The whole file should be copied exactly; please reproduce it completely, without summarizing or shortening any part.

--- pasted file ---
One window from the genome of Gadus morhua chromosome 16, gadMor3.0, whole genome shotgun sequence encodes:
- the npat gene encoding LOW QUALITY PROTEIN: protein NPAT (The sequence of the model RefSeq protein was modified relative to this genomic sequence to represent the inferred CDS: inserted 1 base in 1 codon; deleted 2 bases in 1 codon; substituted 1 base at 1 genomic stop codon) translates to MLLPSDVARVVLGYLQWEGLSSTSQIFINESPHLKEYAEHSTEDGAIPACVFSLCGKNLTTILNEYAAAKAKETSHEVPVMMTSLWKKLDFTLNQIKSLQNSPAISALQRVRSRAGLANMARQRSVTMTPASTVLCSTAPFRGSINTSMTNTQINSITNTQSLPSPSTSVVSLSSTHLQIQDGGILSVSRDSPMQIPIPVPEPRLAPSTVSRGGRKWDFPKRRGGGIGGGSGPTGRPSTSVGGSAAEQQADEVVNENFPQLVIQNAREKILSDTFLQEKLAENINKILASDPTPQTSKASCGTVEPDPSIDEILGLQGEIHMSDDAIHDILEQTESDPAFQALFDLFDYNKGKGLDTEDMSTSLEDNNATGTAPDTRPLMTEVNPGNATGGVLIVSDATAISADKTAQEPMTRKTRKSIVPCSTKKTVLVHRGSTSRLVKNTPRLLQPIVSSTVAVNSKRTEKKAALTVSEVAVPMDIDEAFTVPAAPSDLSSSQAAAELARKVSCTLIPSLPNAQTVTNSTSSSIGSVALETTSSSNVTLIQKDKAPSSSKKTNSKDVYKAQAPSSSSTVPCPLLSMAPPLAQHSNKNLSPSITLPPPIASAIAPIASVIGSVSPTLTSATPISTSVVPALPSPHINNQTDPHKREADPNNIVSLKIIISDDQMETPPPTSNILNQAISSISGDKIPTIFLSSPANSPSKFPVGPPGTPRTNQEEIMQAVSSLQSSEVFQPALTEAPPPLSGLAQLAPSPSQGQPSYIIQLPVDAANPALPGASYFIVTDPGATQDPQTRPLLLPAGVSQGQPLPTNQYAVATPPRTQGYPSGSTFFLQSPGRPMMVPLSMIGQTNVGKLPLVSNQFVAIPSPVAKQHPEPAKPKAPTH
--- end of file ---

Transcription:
One window from the genome of Gadus morhua chromosome 16, gadMor3.0, whole genome shotgun sequence encodes:
- the npat gene encoding LOW QUALITY PROTEIN: protein NPAT (The sequence of the model RefSeq protein was modified relative to this genomic sequence to represent the inferred CDS: inserted 1 base in 1 codon; deleted 2 bases in 1 codon; substituted 1 base at 1 genomic stop codon) translates to MLLPSDVARVVLGYLQWEGLSSTSQIFINESPHLKEYAEHSTEDGAIPACVFSLCGKNLTTILNEYAAAKAKETSHEVPVMMTSLWKKLDFTLNQIKSLQNSPAISALQRVRSRAGLANMARQRSVTMTPASTVLCSTAPFRGSINTSMTNTQINSITNTQSLPSPSTSVVSLSSTHLQIQDGGILSVSRDSPMQIPIPVPEPRLAPSTVSRGGRKWDFPKRRGGGIGGGSGPTGRPSTSVGGSAAEQQADEVVNENFPQLVIQNAREKILSDTFLQEKLAENINKILASDPTPQTSKASCGTVEPDPSIDEILGLQGEIHMSDDAIHDILEQTESDPAFQALFDLFDYNKGKGLDTEDMSTSLEDNNATGTAPDTRPLMTEVNPGNATGGVLIVSDATAISADKTAQEPMTRKTRKSIVPCSTKKTVLVHRGSTSRLVKNTPRLLQPIVSSTVAVNSKRTEKKAALTVSEVAVPMDIDEAFTVPAAPSDLSSSQAAAELARKVSCTLIPSLPNAQTVTNSTSSSIGSVALETTSSSNVTLIQKDKAPSSSKKTNSKDVYKAQAPSSSSTVPCPLLSMAPPLAQHSNKNLSPSITLPPPIASAIAPIASVIGSVSPTLTSATPISTSVVPALPSPHINNQTDPHKREADPNNIVSLKIIISDDQMETPPPTSNILNQAISSISGDKIPTIFLSSPANSPSKFPVGPPGTPRTNQEEIMQAVSSLQSSEVFQPALTEAPPPLSGLAQLAPSPSQGQPSYIIQLPVDAANPALPGASYFIVTDPGATQDPQTRPLLLPAGVSQGQPLPTNQYAVATPPRTQGYPSGSTFFLQSPGRPMMVPLSMIGQTNVGKLPLVSNQFVAIPSPVAKQHPEPAKPKAPTH